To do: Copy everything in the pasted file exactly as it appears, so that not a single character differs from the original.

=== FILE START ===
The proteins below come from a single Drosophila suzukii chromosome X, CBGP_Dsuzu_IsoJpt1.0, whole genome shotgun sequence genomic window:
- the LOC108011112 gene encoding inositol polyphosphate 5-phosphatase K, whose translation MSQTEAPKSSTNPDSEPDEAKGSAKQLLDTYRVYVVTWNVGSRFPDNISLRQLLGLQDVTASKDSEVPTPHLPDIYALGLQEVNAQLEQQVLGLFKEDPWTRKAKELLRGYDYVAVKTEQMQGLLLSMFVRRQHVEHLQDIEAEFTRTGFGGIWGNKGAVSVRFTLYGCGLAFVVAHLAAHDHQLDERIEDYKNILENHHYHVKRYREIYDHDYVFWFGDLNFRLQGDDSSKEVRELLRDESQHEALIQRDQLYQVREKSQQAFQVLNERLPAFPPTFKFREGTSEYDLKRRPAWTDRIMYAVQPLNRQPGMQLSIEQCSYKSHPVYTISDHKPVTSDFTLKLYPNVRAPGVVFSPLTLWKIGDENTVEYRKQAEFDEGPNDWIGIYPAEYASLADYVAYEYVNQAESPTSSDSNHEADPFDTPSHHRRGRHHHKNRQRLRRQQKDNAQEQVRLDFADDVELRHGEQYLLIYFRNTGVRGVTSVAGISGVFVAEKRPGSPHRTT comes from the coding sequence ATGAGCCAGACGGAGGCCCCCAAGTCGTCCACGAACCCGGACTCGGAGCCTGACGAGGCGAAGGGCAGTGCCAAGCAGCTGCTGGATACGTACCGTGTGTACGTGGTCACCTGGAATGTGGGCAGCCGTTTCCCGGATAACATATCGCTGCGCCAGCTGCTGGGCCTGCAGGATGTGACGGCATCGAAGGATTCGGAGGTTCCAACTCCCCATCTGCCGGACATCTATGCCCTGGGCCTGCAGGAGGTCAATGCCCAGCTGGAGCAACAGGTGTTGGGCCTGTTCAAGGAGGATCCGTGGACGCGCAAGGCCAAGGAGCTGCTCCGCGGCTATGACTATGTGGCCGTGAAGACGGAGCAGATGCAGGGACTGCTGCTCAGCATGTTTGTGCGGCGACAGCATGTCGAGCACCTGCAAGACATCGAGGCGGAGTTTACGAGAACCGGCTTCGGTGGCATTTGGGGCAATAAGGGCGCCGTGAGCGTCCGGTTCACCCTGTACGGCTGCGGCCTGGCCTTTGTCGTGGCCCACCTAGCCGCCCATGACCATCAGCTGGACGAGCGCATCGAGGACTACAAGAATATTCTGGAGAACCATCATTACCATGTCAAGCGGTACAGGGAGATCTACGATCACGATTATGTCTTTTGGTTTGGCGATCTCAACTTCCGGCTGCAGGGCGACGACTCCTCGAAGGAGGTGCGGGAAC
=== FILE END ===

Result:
The proteins below come from a single Drosophila suzukii chromosome X, CBGP_Dsuzu_IsoJpt1.0, whole genome shotgun sequence genomic window:
- the LOC108011112 gene encoding inositol polyphosphate 5-phosphatase K, whose translation MSQTEAPKSSTNPDSEPDEAKGSAKQLLDTYRVYVVTWNVGSRFPDNISLRQLLGLQDVTASKDSEVPTPHLPDIYALGLQEVNAQLEQQVLGLFKEDPWTRKAKELLRGYDYVAVKTEQMQGLLLSMFVRRQHVEHLQDIEAEFTRTGFGGIWGNKGAVSVRFTLYGCGLAFVVAHLAAHDHQLDERIEDYKNILENHHYHVKRYREIYDHDYVFWFGDLNFRLQGDDSSKEVRELLRDESQHEALIQRDQLYQVREKSQQAFQVLNERLPAFPPTFKFREGTSEYDLKRRPAWTDRIMYAVQPLNRQPGMQLSIEQCSYKSHPVYTISDHKPVTSDFTLKLYPNVRAPGVVFSPLTLWKIGDENTVEYRKQAEFDEGPNDWIGIYPAEYASLADYVAYEYVNQAESPTSSDSNHEADPFDTPSHHRRGRHHHKNRQRLRRQQKDNAQEQVRLDFADDVELRHGEQYLLIYFRNTGVRGVTSVAGISGVFVAEKRPGSPHRTT comes from the coding sequence ATGAGCCAGACGGAGGCCCCCAAGTCGTCCACGAACCCGGACTCGGAGCCTGACGAGGCGAAGGGCAGTGCCAAGCAGCTGCTGGATACGTACCGTGTGTACGTGGTCACCTGGAATGTGGGCAGCCGTTTCCCGGATAACATATCGCTGCGCCAGCTGCTGGGCCTGCAGGATGTGACGGCATCGAAGGATTCGGAGGTTCCAACTCCCCATCTGCCGGACATCTATGCCCTGGGCCTGCAGGAGGTCAATGCCCAGCTGGAGCAACAGGTGTTGGGCCTGTTCAAGGAGGATCCGTGGACGCGCAAGGCCAAGGAGCTGCTCCGCGGCTATGACTATGTGGCCGTGAAGACGGAGCAGATGCAGGGACTGCTGCTCAGCATGTTTGTGCGGCGACAGCATGTCGAGCACCTGCAAGACATCGAGGCGGAGTTTACGAGAACCGGCTTCGGTGGCATTTGGGGCAATAAGGGCGCCGTGAGCGTCCGGTTCACCCTGTACGGCTGCGGCCTGGCCTTTGTCGTGGCCCACCTAGCCGCCCATGACCATCAGCTGGACGAGCGCATCGAGGACTACAAGAATATTCTGGAGAACCATCATTACCATGTCAAGCGGTACAGGGAGATCTACGATCACGATTATGTCTTTTGGTTTGGCGATCTCAACTTCCGGCTGCAGGGCGACGACTCCTCGAAGGAGGTGCGGGAAC